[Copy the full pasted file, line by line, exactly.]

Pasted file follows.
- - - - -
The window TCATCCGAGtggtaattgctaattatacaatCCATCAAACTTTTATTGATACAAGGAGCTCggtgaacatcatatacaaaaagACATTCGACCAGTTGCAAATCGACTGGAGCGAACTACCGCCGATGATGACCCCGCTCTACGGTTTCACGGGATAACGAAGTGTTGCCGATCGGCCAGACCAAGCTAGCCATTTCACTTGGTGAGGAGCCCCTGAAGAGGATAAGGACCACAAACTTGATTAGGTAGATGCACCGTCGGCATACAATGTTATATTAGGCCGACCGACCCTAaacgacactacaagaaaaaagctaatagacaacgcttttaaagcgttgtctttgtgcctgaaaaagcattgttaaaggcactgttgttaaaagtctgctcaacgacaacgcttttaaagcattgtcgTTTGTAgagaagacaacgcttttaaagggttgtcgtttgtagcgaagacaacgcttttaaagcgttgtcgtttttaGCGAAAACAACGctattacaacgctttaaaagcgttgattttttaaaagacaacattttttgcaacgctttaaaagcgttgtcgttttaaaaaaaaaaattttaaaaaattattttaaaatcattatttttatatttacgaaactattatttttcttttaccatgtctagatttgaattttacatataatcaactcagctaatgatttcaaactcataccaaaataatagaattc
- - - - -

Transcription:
The window TCATCCGAGtggtaattgctaattatacaatCCATCAAACTTTTATTGATACAAGGAGCTCggtgaacatcatatacaaaaagACATTCGACCAGTTGCAAATCGACTGGAGCGAACTACCGCCGATGATGACCCCGCTCTACGGTTTCACGGGATAACGAAGTGTTGCCGATCGGCCAGACCAAGCTAGCCATTTCACTTGGTGAGGAGCCCCTGAAGAGGATAAGGACCACAAACTTGATTAGGTAGATGCACCGTCGGCATACAATGTTATATTAGGCCGACCGACCCTAaacgacactacaagaaaaaagctaatagacaacgcttttaaagcgttgtctttgtgcctgaaaaagcattgttaaaggcactgttgttaaaagtctgctcaacgacaacgcttttaaagcattgtcgTTTGTAgagaagacaacgcttttaaagggttgtcgtttgtagcgaagacaacgcttttaaagcgttgtcgtttttaGCGAAAACAACGctattacaacgctttaaaagcgttgattttttaaaagacaacattttttgcaacgctttaaaagcgttgtcgttttaaaaaaaaaaattttaaaaaattattttaaaatcattatttttatatttacgaaactattatttttcttttaccatgtctagatttgaattttacatataatcaactcagctaatgatttcaaactcataccaaaataatagaattc